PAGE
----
Signal Fires: A Gripping New Novel From the Author of Inheritance
A MOST ANTICIPATED BOOK: LA Times, Time Magazine, LitHub, BookPage, Library Journal, The Millions, She Reads, Oprah Daily, Vanity Fair, Bustle, Real Simple
One Night. One Fateful Choice. A Constellation of Lives Changed Forever.
Change one thing and everything changes. One summer night in 1985, the lives of three teenagers are shattered by a horrific car crash, resulting in the death of a young woman near a sprawling oak tree that marks the perimeter of 18 Division Street. For the Wilf family, it will become the deepest kind of family secret, one so dangerous it can never be spoken. By the time the Shenkmans move in across the street—a young couple expecting a baby boy—the accident has become a distant memory. But when Waldo Shenkman, a brilliant but lonely child, befriends Ben Wilf, a retired doctor who is struggling with his wife’s decline, the Wilfs’ and the Shenkmans’ lives and fates become deeply entwined, and the past comes hurtling back to Division Street, setting in motion a chain of spellbinding events that will transform both families forever. Riveting, emotional, impossible to put down, a literary and commercial tour de force, and a work of haunting beauty and complexity by a masterly storyteller at the height of her powers.
Signal Fires is an urgent and compassionate meditation on memory, time, and space. Shapiro has created a world that’s as wrenching as it is wondrous.
Signal Fires cuts a gleaming window into our alternate lives so meticulously and gloriously that it is quite nearly a primer on how to live not only in the present, but in the past and future as well. Shapiro has crafted a stunning future classic
Signal Fires is a haunting, moving, and propulsive exploration of family secrets.
I don’t know of anyone who writes about family with the same generous understanding and gem-cut sentences as Dani Shapiro. Signal Fires confirms her as an artist of the highest order.
Wise, deeply perceptive, suffused with light in spite of life’s darkness, Dani Shapiro’s Signal Fires is an amazing novel. Shapiro inhabits her characters with lucidity and compassion, and renders their ordinary lives transcendent.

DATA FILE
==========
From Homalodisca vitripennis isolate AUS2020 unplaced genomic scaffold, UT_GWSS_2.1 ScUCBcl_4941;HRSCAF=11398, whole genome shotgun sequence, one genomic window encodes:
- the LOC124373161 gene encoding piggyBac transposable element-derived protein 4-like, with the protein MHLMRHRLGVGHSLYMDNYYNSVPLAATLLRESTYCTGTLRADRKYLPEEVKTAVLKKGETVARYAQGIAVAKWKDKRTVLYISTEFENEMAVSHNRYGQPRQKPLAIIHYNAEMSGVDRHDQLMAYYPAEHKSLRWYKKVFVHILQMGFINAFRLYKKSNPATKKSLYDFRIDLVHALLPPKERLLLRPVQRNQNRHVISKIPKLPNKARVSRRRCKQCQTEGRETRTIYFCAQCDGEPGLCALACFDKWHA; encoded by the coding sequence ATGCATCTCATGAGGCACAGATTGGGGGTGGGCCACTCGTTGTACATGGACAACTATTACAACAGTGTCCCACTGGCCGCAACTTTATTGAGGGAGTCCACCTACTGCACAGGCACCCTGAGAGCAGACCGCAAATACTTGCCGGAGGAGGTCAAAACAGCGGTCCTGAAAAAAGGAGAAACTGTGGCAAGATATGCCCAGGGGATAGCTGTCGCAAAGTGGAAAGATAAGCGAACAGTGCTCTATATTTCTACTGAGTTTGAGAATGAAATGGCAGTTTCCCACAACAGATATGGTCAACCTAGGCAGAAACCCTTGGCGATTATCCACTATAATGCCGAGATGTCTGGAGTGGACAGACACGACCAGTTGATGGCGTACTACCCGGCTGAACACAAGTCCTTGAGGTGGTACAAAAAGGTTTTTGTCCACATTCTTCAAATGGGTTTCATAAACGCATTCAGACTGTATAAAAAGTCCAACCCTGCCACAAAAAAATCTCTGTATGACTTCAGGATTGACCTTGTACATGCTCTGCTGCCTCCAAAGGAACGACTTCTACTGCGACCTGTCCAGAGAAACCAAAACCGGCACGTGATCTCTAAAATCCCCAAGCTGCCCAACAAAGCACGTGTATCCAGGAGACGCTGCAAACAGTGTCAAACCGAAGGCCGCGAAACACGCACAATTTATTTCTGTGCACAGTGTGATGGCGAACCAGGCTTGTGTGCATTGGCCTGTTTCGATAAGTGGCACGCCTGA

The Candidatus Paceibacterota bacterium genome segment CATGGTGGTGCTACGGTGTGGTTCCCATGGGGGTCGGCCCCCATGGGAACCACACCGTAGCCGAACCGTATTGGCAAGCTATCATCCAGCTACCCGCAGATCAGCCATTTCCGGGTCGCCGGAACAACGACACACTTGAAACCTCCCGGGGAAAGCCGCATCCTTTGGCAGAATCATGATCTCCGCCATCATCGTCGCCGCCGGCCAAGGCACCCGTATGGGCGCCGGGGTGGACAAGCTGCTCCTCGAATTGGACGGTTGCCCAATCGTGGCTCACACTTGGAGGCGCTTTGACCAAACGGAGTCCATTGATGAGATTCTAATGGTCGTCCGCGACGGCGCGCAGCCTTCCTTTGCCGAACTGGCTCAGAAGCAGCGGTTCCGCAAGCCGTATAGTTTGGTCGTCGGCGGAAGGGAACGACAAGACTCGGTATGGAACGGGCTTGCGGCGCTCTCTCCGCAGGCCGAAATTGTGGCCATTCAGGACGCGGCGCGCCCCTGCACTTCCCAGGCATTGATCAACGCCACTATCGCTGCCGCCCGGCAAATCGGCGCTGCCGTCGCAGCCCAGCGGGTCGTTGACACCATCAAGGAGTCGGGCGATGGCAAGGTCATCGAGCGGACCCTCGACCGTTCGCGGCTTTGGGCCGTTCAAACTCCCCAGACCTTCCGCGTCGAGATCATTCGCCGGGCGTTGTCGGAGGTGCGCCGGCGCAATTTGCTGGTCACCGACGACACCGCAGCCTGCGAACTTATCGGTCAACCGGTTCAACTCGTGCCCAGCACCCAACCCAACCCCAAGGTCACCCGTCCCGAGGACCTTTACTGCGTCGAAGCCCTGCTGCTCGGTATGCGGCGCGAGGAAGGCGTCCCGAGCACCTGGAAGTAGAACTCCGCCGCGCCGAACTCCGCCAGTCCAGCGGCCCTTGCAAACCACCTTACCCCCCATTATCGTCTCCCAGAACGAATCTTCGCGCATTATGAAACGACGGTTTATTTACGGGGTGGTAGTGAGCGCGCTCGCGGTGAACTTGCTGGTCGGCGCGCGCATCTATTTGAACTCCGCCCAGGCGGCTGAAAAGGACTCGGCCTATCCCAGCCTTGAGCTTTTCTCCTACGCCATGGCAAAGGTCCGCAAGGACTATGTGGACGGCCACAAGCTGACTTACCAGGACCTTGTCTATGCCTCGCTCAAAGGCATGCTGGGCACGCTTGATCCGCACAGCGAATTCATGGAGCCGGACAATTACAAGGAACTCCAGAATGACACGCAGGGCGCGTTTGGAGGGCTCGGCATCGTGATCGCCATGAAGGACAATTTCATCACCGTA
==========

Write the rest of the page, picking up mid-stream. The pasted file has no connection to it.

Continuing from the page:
Signal Fires could only be written by Dani Shapiro—and only now, when she’s undoubtedly at the height of her powers. One gets the sense this is the story she has been building toward all these years: a parabolic family drama about the way certain moments echo through time. I’ll never stop thinking about it.
Gripping, unexpected, heartbreaking, and beautiful . . . Shapiro explores life’s terms in a profound way.
Stunning in depth and breadth, this luminous examination of loss and acceptance, furtiveness and reliability, abandonment and friendship ultimately blazes with profound revelations . . . Like creating an intricate origami puzzle, Shapiro folds together the events that define these lives over decades, focusing on specific interludes to divulge old secrets or bury new ones. Returning to fiction after touching readers with her courageous and probing memoirs, including Inheritance, Shapiro delivers keen perceptions about family dynamics via fictional characters that exude a rare combination of substance and delicacy.
A beautiful exploration of the connections between two families and the reverberations from a teenager’s lie . . . Shapiro imagines in luminous prose how each of the characters’ lives might have gone if things had turned out differently.
[Shapiro’s] well-developed characters and their interesting careers seal the deal.
Acclaimed novelist/memoirist Shapiro (Inheritance) writes with compassion and a deep understanding of the damage that secrets wreak. Shapiro’s first novel in 15 years was well worth the wait.
Shapiro’s first novel in 15 years tracks three generations on one suburban street through the prism of a drunk-driving accident that unearths several terrible secrets. The author’s attention to craft is so detailed, so invisible, that 250 pages feel simultaneously taut and timeless, especially as a friendship between an elderly man and an adolescent boy allows many of the characters to attain something approaching closure.
The celebrated memoirist returns to fiction with a lyrical and propulsive novel in which a horrific crash leaves a young woman dead and the driver’s family closing ranks around him. The secrets and cover-ups that result will haunt the family for generations to come, but it’s the richly drawn characters and moody atmospheric that make the book hard to put down.
Has everything she’s been through — we’ve been through — spawned Shapiro’s most spiritual work? In a construction as delicate as needlework but deceptively sturdy as one of Andy Goldsworthy’s stone walls, Shapiro shows in fiction what she’s spent decades teasing out in memoir: That our lives are ruled by subtle human connections we sometimes fail to understand because few of us are wholly plugged into the unseen forces that affect our lives.
A powerful work. Signal Fires doesn’t shy away from loss but seeks to balance grief with grace. Shapiro’s novel offers the comfort of a view from the stars.
Vividly detailed and choreographed…[Shapiro’s] crisp prose propels the reader onward. Signal Fires is a haunting, propulsive story about time, secrets and family.
In this meditative portrait of tragedy’s long-lasting effects, Shapiro, also a bestselling memoirist, peers into the decades that follow to find the passages, ideas and unexpected connections that gradually, somehow, heal.
Gorgeous… Have your tissues ready.
Ben Wilf has come to believe we live in loops rather than one straight line. [This] line… has seared itself into me.
Shapiro is one of the grand masters of family stories, and her first novel in 15 years further cements that status.
Signal Fires…lyrically examin[es] the ways a single event can alter many lives forever.